Studio Ghibli is a Japanese film studio founded in June 1985, the only true rival to Uncle Walt’s throne. The first Studio Ghibli movie I saw was 1997’s Princess Mononoke, an animated tale depicting war between forest Gods and a small mining colony. Directed by Hayao Miyazaki, Princess Mononoke blew me away with its attention to detail and jaw dropping animation. Miyazaki is the creative genius behind Studio Ghibli’s most celebrated work, including Oscar Award winning (for Best Animated Feature) Spirited Away (2001) and my own personal favourite, My Neighbour Totoro (1988).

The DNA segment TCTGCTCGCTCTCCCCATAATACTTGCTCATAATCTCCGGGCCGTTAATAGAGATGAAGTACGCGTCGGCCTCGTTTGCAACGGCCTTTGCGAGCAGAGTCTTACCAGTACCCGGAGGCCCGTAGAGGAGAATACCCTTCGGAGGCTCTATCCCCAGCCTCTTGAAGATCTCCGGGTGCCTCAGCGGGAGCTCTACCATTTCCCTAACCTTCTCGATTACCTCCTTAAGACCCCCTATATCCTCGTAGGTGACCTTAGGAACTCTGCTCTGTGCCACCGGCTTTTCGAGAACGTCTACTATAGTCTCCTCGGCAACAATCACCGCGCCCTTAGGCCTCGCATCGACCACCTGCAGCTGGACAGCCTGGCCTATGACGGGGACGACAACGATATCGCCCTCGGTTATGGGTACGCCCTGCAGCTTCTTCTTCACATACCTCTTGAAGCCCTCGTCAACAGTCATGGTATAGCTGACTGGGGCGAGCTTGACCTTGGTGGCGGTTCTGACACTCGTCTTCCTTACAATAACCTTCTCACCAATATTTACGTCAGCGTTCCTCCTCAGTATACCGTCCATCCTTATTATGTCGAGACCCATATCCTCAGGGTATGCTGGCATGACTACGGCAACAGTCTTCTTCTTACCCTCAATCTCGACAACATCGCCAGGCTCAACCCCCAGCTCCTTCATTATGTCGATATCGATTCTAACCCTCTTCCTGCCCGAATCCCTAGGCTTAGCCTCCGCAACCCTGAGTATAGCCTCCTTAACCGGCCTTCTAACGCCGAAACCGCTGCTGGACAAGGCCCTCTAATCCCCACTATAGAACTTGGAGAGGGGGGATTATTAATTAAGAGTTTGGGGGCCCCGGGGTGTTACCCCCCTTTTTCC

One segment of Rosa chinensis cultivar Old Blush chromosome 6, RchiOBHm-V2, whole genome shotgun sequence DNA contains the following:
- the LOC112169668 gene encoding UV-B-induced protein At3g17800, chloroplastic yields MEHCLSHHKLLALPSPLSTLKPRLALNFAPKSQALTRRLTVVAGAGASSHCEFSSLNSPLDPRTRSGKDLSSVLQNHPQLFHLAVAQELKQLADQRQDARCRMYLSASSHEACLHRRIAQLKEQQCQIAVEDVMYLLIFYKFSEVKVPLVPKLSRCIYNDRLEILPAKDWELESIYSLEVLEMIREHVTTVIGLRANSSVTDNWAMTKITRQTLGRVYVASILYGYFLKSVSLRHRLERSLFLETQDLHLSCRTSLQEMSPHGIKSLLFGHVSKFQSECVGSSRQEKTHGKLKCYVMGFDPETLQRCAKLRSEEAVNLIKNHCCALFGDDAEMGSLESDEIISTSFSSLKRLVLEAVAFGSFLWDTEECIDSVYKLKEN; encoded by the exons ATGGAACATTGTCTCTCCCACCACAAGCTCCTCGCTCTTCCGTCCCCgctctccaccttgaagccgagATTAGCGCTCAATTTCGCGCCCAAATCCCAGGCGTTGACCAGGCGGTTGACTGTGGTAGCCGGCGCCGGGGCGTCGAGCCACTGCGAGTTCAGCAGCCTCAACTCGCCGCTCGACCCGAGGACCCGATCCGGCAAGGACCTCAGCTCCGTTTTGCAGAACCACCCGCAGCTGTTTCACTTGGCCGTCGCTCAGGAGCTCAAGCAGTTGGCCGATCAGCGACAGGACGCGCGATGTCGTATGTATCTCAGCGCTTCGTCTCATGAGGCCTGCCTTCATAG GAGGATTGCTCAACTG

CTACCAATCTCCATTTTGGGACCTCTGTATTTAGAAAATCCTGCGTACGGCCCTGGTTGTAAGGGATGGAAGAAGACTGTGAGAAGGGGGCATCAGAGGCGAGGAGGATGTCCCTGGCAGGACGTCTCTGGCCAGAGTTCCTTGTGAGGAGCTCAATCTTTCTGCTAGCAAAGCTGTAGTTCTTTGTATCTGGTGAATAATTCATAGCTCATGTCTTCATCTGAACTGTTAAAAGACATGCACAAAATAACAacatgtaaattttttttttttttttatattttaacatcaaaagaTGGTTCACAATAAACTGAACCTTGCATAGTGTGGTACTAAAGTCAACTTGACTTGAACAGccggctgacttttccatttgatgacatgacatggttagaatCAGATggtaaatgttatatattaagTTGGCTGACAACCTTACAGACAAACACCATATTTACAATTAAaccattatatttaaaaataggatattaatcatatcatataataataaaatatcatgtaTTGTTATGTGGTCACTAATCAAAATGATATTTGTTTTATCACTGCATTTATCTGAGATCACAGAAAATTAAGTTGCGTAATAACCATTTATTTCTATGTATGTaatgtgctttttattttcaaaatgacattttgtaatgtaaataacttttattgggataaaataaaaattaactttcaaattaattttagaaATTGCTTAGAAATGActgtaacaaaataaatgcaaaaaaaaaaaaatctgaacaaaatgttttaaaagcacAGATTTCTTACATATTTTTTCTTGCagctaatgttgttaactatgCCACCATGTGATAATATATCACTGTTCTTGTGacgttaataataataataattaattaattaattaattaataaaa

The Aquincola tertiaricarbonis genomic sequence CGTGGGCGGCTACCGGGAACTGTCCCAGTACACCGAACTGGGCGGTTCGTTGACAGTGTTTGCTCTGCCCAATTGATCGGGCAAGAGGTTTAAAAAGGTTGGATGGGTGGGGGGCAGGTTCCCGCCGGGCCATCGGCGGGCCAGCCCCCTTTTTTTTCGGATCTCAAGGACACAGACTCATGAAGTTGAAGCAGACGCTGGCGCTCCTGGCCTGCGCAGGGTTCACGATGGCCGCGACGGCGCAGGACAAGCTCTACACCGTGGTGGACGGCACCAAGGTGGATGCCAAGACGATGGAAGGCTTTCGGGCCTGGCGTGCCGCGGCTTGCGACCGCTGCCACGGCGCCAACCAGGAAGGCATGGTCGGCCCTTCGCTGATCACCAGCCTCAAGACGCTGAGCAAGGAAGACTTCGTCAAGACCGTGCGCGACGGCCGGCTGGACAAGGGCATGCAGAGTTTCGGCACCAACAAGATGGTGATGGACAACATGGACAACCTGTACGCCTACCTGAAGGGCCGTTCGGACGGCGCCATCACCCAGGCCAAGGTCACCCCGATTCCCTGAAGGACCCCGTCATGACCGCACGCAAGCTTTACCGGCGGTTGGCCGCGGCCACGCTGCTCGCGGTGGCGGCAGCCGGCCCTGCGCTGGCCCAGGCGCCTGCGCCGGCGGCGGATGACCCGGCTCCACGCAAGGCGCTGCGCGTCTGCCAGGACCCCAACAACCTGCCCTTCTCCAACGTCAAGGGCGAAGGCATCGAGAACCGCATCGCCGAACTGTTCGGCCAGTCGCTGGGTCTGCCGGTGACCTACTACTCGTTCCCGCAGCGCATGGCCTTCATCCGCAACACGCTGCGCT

My Neighbour Totoro is a sublime childhood fantasy for all the family, telling the tale of two small girls and their adventures with wondrous forest spirits. It’s also notable for one of its biggest stars. To this day, the character of Totoro (a larger than life forest spirit) features on the company logo. The second most prolific director is probably Isao Takahata, recognised most for his heart-wrenching tale Grave of the Fireflies (1988), the tragic journey undertaken by a boy and his sister against the backdrop of World War II. Other films worthy of note include 1986’s Castle in the Sky, Kiki’s Delivery Service (1989) and The Cat Returns (2002). With a passion for traditional animation techniques, sublime creativity and enchanting tales, Studio Ghibli is sure to charm and bewitch for many years to come – it certainly has this Cat in the bag.